The Cook, the Thief, His Wife & Her Lover (Peter Greenaway, 1990)

The Criterion Collection, a continuing series of important classic and contemporary films presents The Cook, the Thief, His Wife & Her Lover.

criterion logoTaking aim at the neo-conservative values that dominated Britain through the 1980s, The Cook, the Thief, His Wife & Her Lover skewers the decadence and small-mindedness of the era with its visually sumptuous, overtly theatrical tale of food, sex, murder, and revenge.  Albert Spica (Michael Gambon) is a gangster and cultural dilettante holding court nightly at a gourmet restaurant before his wife Georgina (Helen Mirren) and his coterie of thugs, unaware that Georgina is carrying on an adulterous affair with a bookish diner one table over.  When Albert discovers the infidelity, his brutal action inspires Georgina to a gastronomic vengeance even more shocking and ghastly that Albert can imagine.  Writer-director Peter Greenaway presents a lavish cinematic feast steeped in the conventions of 16th century British revenge tragedy, inspired by 17th century Dutch painting, and voicing his harsh dissent over the social, political and cultural failures of Thatcherite Britain.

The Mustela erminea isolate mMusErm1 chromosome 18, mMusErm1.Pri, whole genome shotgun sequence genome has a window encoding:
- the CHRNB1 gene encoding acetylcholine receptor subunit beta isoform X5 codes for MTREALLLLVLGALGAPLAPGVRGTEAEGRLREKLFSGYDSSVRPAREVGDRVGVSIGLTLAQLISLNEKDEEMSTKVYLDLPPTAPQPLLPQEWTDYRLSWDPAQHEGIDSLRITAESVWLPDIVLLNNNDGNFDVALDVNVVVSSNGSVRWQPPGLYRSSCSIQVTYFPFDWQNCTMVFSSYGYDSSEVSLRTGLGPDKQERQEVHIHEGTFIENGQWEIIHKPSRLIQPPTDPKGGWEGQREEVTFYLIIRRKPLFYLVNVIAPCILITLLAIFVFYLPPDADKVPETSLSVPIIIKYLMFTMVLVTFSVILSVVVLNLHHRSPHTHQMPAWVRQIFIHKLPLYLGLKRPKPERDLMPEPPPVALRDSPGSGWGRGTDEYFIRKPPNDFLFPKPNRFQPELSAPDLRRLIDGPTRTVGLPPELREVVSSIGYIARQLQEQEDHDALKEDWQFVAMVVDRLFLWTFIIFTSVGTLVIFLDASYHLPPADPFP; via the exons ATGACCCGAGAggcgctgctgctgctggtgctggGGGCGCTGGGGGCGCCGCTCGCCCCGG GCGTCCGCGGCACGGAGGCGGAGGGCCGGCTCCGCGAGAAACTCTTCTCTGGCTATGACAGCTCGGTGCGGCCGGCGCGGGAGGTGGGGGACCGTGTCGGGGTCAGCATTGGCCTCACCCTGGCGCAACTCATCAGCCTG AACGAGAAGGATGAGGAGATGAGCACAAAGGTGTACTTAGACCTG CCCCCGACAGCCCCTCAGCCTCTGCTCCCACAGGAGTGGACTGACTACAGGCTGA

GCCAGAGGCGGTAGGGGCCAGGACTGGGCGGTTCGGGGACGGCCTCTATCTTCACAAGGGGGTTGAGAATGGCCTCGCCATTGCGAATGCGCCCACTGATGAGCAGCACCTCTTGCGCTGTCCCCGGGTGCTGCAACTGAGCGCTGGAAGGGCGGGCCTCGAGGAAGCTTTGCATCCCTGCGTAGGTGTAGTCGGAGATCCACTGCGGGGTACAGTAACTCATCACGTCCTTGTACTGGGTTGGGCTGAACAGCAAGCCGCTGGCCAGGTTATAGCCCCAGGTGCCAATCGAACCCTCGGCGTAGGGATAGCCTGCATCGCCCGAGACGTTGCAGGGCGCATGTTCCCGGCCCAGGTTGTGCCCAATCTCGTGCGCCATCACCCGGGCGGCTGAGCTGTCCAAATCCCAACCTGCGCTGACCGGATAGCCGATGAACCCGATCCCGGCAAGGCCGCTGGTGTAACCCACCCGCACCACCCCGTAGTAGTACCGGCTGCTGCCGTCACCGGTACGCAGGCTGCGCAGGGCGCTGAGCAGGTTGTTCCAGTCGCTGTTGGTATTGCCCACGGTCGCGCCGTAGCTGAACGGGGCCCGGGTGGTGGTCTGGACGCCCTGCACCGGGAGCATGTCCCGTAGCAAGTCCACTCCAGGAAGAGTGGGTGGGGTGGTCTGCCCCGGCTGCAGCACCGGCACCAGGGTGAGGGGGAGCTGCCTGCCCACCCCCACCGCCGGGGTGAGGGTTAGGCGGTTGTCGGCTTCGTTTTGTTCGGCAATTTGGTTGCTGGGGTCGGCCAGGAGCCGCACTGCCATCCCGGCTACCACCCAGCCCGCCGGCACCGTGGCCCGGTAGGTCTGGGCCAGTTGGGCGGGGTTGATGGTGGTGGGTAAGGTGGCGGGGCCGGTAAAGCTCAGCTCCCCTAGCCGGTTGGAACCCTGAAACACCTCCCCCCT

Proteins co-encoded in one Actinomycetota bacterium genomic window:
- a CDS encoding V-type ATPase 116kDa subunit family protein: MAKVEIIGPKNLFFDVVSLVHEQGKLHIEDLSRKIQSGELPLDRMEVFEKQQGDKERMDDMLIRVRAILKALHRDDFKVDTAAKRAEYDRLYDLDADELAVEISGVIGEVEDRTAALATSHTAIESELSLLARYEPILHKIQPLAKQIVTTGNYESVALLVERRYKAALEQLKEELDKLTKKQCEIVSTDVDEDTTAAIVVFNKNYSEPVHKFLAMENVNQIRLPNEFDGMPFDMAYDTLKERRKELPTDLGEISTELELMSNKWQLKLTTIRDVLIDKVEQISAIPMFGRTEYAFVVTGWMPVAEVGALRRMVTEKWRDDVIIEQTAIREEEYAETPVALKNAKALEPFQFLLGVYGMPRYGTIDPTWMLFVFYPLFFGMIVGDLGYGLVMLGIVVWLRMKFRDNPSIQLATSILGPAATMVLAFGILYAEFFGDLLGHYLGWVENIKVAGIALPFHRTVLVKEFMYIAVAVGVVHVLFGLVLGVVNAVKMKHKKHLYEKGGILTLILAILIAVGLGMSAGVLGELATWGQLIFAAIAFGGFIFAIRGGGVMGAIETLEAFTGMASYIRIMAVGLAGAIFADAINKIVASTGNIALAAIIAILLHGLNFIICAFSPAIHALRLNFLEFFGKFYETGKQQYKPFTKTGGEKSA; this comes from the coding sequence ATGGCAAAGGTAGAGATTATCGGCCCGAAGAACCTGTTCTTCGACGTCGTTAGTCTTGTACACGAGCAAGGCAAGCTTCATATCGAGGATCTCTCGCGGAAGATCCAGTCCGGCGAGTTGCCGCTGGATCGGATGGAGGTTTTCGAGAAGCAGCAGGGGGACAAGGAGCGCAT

Disc Features:

  • New 4K digital restoration of the film’s original 124 minute version, approved by writer-director Peter Greenaway, with 5.1 DTS-HD Master Audio soundtrack on the Blu-ray edition
  • Audio commentary by Greenaway
  • The Art of Revenge, a new video piece with Greenaway on the influences of art and theater in The Cook, the Thief, His Wife & Her Lover
  • New interviews with cast members Helen Mirren, Michael Gambon, Richard Bohringer, and Tim Roth
  • New interview with fashion designer Jean-Paul Gautier on the film’s costumes
  • Hubert Bals Handshake, Greenaway’s 1989 short film
  • “New Possibilities: Cinema is Dead, Long Live Cinema” and “Nine Classic Paintings Revisited,” two 2010 lectures by Greenaway at UC Berkeley
  • Behind the scenes footage
  • Trailers
  • PLUS: A booklet featuring new essays by film scholars Tony Rayns, Douglas Keesey, and Ruth Johnston

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